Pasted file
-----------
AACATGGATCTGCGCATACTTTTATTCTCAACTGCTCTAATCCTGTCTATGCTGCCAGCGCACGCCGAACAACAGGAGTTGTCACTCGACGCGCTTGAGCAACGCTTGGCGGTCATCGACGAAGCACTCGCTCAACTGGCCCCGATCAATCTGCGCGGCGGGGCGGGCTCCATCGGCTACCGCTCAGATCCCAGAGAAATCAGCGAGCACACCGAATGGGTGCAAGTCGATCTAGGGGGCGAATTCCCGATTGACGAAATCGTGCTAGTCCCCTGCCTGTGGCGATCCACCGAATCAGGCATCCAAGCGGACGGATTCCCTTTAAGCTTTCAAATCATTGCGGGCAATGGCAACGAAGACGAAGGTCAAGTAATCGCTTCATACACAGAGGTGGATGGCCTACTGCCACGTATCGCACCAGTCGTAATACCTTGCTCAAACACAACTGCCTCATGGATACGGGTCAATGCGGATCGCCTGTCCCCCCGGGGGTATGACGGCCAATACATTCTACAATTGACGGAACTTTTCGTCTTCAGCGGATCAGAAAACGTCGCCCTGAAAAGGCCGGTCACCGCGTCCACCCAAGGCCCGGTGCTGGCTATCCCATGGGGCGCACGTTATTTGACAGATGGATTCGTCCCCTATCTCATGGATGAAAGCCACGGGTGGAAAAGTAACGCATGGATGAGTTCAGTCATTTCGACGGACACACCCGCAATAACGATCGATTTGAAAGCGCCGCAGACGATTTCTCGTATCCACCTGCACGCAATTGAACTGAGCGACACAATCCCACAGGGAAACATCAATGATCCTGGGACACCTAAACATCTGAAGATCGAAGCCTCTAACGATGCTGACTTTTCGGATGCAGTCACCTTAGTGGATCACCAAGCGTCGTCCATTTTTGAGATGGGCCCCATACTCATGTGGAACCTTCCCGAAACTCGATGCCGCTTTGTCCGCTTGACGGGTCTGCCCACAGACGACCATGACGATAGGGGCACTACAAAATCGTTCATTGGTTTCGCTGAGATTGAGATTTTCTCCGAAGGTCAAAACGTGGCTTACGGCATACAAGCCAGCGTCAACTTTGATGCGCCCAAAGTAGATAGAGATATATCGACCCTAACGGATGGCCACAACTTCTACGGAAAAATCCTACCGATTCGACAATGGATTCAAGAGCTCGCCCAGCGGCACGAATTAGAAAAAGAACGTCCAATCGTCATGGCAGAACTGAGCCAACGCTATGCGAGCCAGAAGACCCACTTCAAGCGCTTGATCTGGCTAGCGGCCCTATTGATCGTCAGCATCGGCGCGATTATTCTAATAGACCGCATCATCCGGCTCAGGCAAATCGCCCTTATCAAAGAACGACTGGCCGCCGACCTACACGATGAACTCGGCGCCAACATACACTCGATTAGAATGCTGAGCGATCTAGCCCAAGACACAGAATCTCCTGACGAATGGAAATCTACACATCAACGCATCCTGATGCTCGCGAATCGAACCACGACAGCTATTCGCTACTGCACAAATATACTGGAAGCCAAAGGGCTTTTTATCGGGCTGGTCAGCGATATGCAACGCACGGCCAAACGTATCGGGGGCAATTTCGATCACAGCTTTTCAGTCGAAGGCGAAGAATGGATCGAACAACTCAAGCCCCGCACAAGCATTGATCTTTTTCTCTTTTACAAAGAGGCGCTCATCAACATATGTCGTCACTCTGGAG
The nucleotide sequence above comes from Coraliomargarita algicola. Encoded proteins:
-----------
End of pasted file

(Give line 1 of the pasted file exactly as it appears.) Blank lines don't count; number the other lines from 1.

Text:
AACATGGATCTGCGCATACTTTTATTCTCAACTGCTCTAATCCTGTCTATGCTGCCAGCGCACGCCGAACAACAGGAGTTGTCACTCGACGCGCTTGAGCAACGCTTGGCGGTCATCGACGAAGCACTCGCTCAACTGGCCCCGATCAATCTGCGCGGCGGGGCGGGCTCCATCGGCTACCGCTCAGATCCCAGAGAAATCAGCGAGCACACCGAATGGGTGCAAGTCGATCTAGGGGGCGAATTCCCGATTGACGAAATCGTGCTAGTCCCCTGCCTGTGGCGATCCACCGAATCAGGCATCCAAGCGGACGGATTCCCTTTAAGCTTTCAAATCATTGCGGGCAATGGCAACGAAGACGAAGGTCAAGTAATCGCTTCATACACAGAGGTGGATGGCCTACTGCCACGTATCGCACCAGTCGTAATACCTTGCTCAAACACAACTGCCTCATGGATACGGGTCAATGCGGATCGCCTGTCCCCCCGGGGGTATGACGGCCAATACATTCTACAATTGACGGAACTTTTCGTCTTCAGCGGATCAGAAAACGTCGCCCTGAAAAGGCCGGTCACCGCGTCCACCCAAGGCCCGGTGCTGGCTATCCCATGGGGCGCACGTTATTTGACAGATGGATTCGTCCCCTATCTCATGGATGAAAGCCACGGGTGGAAAAGTAACGCATGGATGAGTTCAGTCATTTCGACGGACACACCCGCAATAACGATCGATTTGAAAGCGCCGCAGACGATTTCTCGTATCCACCTGCACGCAATTGAACTGAGCGACACAATCCCACAGGGAAACATCAATGATCCTGGGACACCTAAACATCTGAAGATCGAAGCCTCTAACGATGCTGACTTTTCGGATGCAGTCACCTTAGTGGATCACCAAGCGTCGTCCATTTTTGAGATGGGCCCCATACTCATGTGGAACCTTCCCGAAACTCGATGCCGCTTTGTCCGCTTGACGGGTCTGCCCACAGACGACCATGACGATAGGGGCACTACAAAATCGTTCATTGGTTTCGCTGAGATTGAGATTTTCTCCGAAGGTCAAAACGTGGCTTACGGCATACAAGCCAGCGTCAACTTTGATGCGCCCAAAGTAGATAGAGATATATCGACCCTAACGGATGGCCACAACTTCTACGGAAAAATCCTACCGATTCGACAATGGATTCAAGAGCTCGCCCAGCGGCACGAATTAGAAAAAGAACGTCCAATCGTCATGGCAGAACTGAGCCAACGCTATGCGAGCCAGAAGACCCACTTCAAGCGCTTGATCTGGCTAGCGGCCCTATTGATCGTCAGCATCGGCGCGATTATTCTAATAGACCGCATCATCCGGCTCAGGCAAATCGCCCTTATCAAAGAACGACTGGCCGCCGACCTACACGATGAACTCGGCGCCAACATACACTCGATTAGAATGCTGAGCGATCTAGCCCAAGACACAGAATCTCCTGACGAATGGAAATCTACACATCAACGCATCCTGATGCTCGCGAATCGAACCACGACAGCTATTCGCTACTGCACAAATATACTGGAAGCCAAAGGGCTTTTTATCGGGCTGGTCAGCGATATGCAACGCACGGCCAAACGTATCGGGGGCAATTTCGATCACAGCTTTTCAGTCGAAGGCGAAGAATGGATCGAACAACTCAAGCCCCGCACAAGCATTGATCTTTTTCTCTTTTACAAAGAGGCGCTCATCAACATATGTCGTCACTCTGGAG